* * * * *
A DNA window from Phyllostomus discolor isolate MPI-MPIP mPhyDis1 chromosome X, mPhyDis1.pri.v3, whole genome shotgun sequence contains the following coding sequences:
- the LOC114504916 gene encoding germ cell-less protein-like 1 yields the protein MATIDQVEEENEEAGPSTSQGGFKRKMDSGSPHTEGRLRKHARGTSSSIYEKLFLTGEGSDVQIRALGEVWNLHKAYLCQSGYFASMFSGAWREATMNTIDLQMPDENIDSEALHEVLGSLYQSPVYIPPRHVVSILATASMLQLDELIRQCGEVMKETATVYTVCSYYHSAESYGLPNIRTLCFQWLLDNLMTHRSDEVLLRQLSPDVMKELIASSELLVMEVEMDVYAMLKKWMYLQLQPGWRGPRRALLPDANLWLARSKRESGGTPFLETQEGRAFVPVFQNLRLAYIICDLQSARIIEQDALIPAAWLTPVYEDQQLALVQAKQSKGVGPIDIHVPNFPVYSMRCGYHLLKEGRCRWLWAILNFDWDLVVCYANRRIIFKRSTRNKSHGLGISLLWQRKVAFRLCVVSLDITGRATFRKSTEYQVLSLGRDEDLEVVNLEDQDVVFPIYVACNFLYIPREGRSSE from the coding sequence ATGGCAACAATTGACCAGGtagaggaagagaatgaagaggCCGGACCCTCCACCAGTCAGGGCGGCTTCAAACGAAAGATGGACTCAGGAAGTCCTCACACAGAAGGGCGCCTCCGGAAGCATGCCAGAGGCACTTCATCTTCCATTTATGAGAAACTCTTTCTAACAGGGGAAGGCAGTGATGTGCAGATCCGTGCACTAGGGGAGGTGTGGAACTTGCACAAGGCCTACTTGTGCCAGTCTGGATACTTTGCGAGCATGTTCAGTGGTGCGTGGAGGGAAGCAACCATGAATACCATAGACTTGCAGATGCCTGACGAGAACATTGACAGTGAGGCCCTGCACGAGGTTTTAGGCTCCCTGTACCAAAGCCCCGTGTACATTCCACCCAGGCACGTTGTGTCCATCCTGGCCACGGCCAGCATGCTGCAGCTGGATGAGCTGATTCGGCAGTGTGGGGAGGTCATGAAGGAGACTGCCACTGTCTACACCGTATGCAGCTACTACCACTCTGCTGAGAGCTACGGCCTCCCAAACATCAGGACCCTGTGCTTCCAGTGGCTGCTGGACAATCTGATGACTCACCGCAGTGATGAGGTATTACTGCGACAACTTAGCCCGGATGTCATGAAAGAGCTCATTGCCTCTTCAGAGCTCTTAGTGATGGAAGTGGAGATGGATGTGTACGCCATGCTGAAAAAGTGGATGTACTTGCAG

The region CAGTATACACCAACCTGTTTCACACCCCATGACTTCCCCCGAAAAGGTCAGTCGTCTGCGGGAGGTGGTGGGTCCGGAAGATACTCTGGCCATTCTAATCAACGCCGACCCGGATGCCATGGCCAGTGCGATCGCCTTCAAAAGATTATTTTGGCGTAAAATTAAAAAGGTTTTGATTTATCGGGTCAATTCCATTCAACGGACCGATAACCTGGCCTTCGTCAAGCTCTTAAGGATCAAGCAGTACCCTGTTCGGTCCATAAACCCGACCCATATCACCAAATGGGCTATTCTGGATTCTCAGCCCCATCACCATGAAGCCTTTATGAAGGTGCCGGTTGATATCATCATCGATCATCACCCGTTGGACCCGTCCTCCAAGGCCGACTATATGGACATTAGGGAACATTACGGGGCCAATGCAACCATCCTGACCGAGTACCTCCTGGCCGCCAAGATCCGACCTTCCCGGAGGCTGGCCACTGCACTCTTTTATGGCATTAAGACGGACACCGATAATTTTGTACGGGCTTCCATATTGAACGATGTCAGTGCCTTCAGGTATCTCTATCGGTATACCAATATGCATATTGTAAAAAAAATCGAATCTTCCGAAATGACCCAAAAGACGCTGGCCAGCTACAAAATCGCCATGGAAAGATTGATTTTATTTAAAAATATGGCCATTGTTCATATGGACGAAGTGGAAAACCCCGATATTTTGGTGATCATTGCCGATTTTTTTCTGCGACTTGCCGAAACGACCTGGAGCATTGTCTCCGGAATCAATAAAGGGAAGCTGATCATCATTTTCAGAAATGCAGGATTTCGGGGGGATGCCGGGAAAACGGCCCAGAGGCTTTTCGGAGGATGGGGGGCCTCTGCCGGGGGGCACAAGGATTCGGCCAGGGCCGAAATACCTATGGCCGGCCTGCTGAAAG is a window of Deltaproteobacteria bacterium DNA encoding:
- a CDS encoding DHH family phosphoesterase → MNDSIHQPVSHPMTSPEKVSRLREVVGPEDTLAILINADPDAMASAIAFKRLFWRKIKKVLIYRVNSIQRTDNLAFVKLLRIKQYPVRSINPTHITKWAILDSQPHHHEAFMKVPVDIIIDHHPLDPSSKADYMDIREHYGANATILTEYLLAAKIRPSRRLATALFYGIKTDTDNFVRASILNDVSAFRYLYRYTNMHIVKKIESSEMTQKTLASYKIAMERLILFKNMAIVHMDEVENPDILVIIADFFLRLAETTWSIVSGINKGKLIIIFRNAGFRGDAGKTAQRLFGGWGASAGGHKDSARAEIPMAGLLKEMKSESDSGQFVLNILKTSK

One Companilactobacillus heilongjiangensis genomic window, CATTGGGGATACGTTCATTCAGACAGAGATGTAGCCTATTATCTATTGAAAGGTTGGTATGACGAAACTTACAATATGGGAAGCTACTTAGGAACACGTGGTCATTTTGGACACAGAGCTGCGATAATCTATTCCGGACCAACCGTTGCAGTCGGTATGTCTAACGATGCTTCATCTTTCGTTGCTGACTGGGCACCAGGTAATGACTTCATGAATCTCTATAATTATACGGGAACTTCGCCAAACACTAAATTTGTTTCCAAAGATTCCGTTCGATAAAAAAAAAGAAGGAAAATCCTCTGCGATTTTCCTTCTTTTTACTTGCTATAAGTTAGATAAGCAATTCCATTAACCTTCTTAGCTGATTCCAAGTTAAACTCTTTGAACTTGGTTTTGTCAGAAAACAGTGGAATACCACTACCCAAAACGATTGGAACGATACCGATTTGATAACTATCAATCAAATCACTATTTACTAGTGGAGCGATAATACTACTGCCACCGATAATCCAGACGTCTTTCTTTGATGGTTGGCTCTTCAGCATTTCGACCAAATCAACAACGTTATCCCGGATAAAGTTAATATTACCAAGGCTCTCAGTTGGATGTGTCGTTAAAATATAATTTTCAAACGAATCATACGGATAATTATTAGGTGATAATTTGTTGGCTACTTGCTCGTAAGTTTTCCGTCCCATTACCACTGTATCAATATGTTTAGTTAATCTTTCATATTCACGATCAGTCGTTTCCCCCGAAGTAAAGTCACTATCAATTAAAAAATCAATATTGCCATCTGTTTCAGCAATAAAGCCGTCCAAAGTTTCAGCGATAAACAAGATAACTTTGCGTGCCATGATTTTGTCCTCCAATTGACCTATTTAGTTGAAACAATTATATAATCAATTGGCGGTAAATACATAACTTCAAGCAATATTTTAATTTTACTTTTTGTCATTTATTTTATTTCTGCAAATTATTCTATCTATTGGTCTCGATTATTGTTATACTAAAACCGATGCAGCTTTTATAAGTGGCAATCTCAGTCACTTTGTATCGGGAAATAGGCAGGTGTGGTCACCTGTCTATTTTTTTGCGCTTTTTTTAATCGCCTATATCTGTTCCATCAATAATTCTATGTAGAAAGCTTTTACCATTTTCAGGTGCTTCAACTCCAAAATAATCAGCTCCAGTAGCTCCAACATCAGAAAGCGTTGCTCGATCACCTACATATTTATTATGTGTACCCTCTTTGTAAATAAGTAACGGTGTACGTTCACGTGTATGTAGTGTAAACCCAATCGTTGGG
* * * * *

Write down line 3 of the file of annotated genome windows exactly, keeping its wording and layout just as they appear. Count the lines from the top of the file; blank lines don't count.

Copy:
The region CAGTATACACCAACCTGTTTCACACCCCATGACTTCCCCCGAAAAGGTCAGTCGTCTGCGGGAGGTGGTGGGTCCGGAAGATACTCTGGCCATTCTAATCAACGCCGACCCGGATGCCATGGCCAGTGCGATCGCCTTCAAAAGATTATTTTGGCGTAAAATTAAAAAGGTTTTGATTTATCGGGTCAATTCCATTCAACGGACCGATAACCTGGCCTTCGTCAAGCTCTTAAGGATCAAGCAGTACCCTGTTCGGTCCATAAACCCGACCCATATCACCAAATGGGCTATTCTGGATTCTCAGCCCCATCACCATGAAGCCTTTATGAAGGTGCCGGTTGATATCATCATCGATCATCACCCGTTGGACCCGTCCTCCAAGGCCGACTATATGGACATTAGGGAACATTACGGGGCCAATGCAACCATCCTGACCGAGTACCTCCTGGCCGCCAAGATCCGACCTTCCCGGAGGCTGGCCACTGCACTCTTTTATGGCATTAAGACGGACACCGATAATTTTGTACGGGCTTCCATATTGAACGATGTCAGTGCCTTCAGGTATCTCTATCGGTATACCAATATGCATATTGTAAAAAAAATCGAATCTTCCGAAATGACCCAAAAGACGCTGGCCAGCTACAAAATCGCCATGGAAAGATTGATTTTATTTAAAAATATGGCCATTGTTCATATGGACGAAGTGGAAAACCCCGATATTTTGGTGATCATTGCCGATTTTTTTCTGCGACTTGCCGAAACGACCTGGAGCATTGTCTCCGGAATCAATAAAGGGAAGCTGATCATCATTTTCAGAAATGCAGGATTTCGGGGGGATGCCGGGAAAACGGCCCAGAGGCTTTTCGGAGGATGGGGGGCCTCTGCCGGGGGGCACAAGGATTCGGCCAGGGCCGAAATACCTATGGCCGGCCTGCTGAAAG is a window of Deltaproteobacteria bacterium DNA encoding: